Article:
In fact, I thought it was all just mere burnout. Once the semester ends, I told myself, and I get some breathing room, I’ll be back to normal.

Of course, that didn’t exactly happen. Even when I started precalculus I still had some of the depression, but it was starting to dip more into anxiety at that point, so I thought of speaking with my psychiatrist about getting put on an anti-anxiety medication. And, no, I didn’t call her right away. I didn’t feel it urgent enough and told myself I could wait until August to have it taken care of. I simply thought I just needed a chill pill so the pressures of getting into a DPT program didn’t seem so much.

Then, out of nowhere, I started feeling good. Really good. Things were falling into place. I was doing great in precalculus and doing much better than I expected. Things at work were going great–my clients were building back up again, my Pilates class was building up since it was moved from Friday to Wednesday. Observation hours were going great. I started at a skilled nursing facility, so three settings in the bag. I was able to fit in more physical activity.

I thought I was just gaining a new lease on life and finally accepting that I was not a fraud and that I really am an awesome person capable of doing awesome things so there is absolutely no reason for me to feel insecure or worry about how intelligent I am to handle the hard sciences and so on and so forth.

After four good days though, four days that felt perfect, I began journaling my thoughts, and I realized what it was: hypomania. It makes rational sense since such an episode can precede or even proceed depression. And so it was then I had to admit my depression was bipolar depression. It also explained my ability to suddenly be on the AMT for a lot longer than 30 minutes and then following it up with a session of resistance training and still having energy left over to do more and more things.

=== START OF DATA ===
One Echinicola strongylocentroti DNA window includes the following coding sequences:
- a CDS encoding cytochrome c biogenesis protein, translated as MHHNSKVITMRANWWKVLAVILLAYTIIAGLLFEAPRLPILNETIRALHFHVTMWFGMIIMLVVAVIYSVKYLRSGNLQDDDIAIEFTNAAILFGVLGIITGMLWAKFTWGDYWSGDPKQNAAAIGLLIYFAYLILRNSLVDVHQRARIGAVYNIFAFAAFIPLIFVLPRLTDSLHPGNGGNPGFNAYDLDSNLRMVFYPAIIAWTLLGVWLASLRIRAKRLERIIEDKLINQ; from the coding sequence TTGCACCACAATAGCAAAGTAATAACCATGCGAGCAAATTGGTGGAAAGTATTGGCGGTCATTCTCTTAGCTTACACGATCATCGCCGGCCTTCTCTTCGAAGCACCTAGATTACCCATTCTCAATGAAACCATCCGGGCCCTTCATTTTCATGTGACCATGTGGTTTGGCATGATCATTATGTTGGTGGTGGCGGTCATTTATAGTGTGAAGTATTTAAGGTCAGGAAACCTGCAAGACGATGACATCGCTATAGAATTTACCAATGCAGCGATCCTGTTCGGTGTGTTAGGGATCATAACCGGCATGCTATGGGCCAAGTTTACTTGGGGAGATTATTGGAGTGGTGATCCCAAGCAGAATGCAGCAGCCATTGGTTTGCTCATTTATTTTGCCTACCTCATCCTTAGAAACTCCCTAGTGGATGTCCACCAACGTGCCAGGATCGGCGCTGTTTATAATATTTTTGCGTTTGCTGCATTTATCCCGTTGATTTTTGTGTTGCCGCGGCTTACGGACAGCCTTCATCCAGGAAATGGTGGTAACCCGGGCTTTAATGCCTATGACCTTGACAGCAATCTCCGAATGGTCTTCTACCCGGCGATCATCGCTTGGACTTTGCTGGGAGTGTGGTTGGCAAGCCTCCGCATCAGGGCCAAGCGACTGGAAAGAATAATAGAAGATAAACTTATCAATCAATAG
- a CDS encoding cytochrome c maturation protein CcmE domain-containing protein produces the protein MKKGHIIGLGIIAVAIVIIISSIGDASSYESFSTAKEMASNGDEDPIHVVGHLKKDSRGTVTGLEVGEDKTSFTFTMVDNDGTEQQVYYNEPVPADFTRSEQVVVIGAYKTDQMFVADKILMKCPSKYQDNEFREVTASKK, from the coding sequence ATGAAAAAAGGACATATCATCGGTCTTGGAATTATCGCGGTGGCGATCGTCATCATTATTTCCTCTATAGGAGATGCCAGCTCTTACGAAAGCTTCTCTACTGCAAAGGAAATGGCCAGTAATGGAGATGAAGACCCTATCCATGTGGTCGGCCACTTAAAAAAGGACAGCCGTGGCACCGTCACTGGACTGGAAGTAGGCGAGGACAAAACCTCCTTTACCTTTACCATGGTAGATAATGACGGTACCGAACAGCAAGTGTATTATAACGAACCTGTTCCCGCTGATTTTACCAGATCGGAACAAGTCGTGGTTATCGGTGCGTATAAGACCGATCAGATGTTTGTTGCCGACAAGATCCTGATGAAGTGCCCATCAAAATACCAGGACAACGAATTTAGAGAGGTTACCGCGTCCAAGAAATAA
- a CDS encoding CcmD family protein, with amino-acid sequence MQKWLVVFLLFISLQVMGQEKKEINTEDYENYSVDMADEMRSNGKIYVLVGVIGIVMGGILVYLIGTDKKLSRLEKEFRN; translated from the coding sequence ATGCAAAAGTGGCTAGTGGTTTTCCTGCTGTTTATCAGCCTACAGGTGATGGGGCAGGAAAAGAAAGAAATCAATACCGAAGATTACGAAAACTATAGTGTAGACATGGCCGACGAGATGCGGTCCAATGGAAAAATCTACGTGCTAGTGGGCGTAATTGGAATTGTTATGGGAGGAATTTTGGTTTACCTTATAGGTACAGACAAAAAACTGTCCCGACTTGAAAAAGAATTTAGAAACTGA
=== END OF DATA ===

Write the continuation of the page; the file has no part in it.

Prior to this, I’d been stable for a little over three years. I thought I had put bipolar disorder behind me. I thought I had finally developed the strength to be able to overcome any ensuing episodes. Turns out I was really just in remission and was tipped over the edge from all the stress in my life. I’d argue it’s positive stress, but even good stress is still stress.

So I’m on week six of this roller coaster of hypomania/mania/dysphoric mania, and I’m not going to lie and say it’s all awful–some parts are just really freaking awesome. I’m almost done with a rough draft of a contemporary YA novel, and I’ve been on a hiatus for over two years! Granted, I’m on medical leave, but even if I weren’t, I still likely would have started writing a novel. Even when I was at work I wrote enough poetry to make an anthology. You’ve gotta do something with the manic energy, after all. You can’t just let it get pent up.

So the jarring reality that I’m a bipolarite for life is daunting when the future, that is me being in PT school, will allow for no slip-ups.

But I don’t want to talk about depression or hypomania or even mania. I want to talk about dysphoric mania because I don’t think it gets spoken about enough. I’m going through a little bit of dysphoric mania right now, luckily without any suicidality–but I feel down and want to cry but with the energy to do things (I didn’t want to come home from biking and would have biked all day if it weren’t for the fact that I’m married and have a husband who needs me. And if it weren’t biking, I would have wandered off somewhere else, likely blowing more money from my savings or going to bars or something. I really did not want to come home).